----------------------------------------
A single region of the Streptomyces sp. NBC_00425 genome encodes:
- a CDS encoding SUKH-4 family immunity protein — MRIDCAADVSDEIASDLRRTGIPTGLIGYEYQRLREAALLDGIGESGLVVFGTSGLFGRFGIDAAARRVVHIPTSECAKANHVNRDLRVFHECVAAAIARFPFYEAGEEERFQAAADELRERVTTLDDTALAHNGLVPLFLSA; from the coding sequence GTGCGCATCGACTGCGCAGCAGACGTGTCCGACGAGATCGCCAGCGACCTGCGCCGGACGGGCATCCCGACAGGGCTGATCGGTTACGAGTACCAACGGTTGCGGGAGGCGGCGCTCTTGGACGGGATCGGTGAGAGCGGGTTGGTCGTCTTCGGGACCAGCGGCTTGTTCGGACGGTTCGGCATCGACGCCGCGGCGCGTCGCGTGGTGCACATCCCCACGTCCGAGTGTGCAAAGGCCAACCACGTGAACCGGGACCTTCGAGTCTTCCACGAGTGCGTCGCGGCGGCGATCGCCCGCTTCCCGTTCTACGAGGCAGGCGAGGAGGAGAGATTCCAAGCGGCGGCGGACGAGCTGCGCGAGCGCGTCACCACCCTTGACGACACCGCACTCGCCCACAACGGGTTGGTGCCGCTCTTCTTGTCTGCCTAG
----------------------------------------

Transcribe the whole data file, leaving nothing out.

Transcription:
A single region of the Streptomyces sp. NBC_00425 genome encodes:
- a CDS encoding SUKH-4 family immunity protein — MRIDCAADVSDEIASDLRRTGIPTGLIGYEYQRLREAALLDGIGESGLVVFGTSGLFGRFGIDAAARRVVHIPTSECAKANHVNRDLRVFHECVAAAIARFPFYEAGEEERFQAAADELRERVTTLDDTALAHNGLVPLFLSA; from the coding sequence GTGCGCATCGACTGCGCAGCAGACGTGTCCGACGAGATCGCCAGCGACCTGCGCCGGACGGGCATCCCGACAGGGCTGATCGGTTACGAGTACCAACGGTTGCGGGAGGCGGCGCTCTTGGACGGGATCGGTGAGAGCGGGTTGGTCGTCTTCGGGACCAGCGGCTTGTTCGGACGGTTCGGCATCGACGCCGCGGCGCGTCGCGTGGTGCACATCCCCACGTCCGAGTGTGCAAAGGCCAACCACGTGAACCGGGACCTTCGAGTCTTCCACGAGTGCGTCGCGGCGGCGATCGCCCGCTTCCCGTTCTACGAGGCAGGCGAGGAGGAGAGATTCCAAGCGGCGGCGGACGAGCTGCGCGAGCGCGTCACCACCCTTGACGACACCGCACTCGCCCACAACGGGTTGGTGCCGCTCTTCTTGTCTGCCTAG